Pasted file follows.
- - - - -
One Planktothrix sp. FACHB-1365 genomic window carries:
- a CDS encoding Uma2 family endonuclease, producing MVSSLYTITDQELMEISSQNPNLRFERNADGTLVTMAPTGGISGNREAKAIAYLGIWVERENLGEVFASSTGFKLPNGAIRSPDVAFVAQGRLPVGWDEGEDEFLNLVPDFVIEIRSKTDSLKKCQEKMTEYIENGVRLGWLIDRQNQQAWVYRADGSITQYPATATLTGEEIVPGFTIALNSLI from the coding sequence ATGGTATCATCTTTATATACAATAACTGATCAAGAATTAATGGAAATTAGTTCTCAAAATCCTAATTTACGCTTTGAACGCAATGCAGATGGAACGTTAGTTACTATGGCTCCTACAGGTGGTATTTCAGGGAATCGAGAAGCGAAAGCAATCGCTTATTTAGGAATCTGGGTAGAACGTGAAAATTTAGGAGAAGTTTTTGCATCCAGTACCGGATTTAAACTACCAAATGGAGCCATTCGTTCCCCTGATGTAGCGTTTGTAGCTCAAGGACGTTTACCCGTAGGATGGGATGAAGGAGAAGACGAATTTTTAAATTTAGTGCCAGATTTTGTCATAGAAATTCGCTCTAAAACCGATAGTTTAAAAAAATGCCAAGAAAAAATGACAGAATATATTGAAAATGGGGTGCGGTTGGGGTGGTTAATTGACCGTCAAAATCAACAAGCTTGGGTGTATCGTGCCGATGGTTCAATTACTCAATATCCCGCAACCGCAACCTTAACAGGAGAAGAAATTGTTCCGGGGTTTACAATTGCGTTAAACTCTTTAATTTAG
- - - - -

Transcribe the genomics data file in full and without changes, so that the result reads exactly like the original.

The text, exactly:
One Planktothrix sp. FACHB-1365 genomic window carries:
- a CDS encoding Uma2 family endonuclease, producing MVSSLYTITDQELMEISSQNPNLRFERNADGTLVTMAPTGGISGNREAKAIAYLGIWVERENLGEVFASSTGFKLPNGAIRSPDVAFVAQGRLPVGWDEGEDEFLNLVPDFVIEIRSKTDSLKKCQEKMTEYIENGVRLGWLIDRQNQQAWVYRADGSITQYPATATLTGEEIVPGFTIALNSLI from the coding sequence ATGGTATCATCTTTATATACAATAACTGATCAAGAATTAATGGAAATTAGTTCTCAAAATCCTAATTTACGCTTTGAACGCAATGCAGATGGAACGTTAGTTACTATGGCTCCTACAGGTGGTATTTCAGGGAATCGAGAAGCGAAAGCAATCGCTTATTTAGGAATCTGGGTAGAACGTGAAAATTTAGGAGAAGTTTTTGCATCCAGTACCGGATTTAAACTACCAAATGGAGCCATTCGTTCCCCTGATGTAGCGTTTGTAGCTCAAGGACGTTTACCCGTAGGATGGGATGAAGGAGAAGACGAATTTTTAAATTTAGTGCCAGATTTTGTCATAGAAATTCGCTCTAAAACCGATAGTTTAAAAAAATGCCAAGAAAAAATGACAGAATATATTGAAAATGGGGTGCGGTTGGGGTGGTTAATTGACCGTCAAAATCAACAAGCTTGGGTGTATCGTGCCGATGGTTCAATTACTCAATATCCCGCAACCGCAACCTTAACAGGAGAAGAAATTGTTCCGGGGTTTACAATTGCGTTAAACTCTTTAATTTAG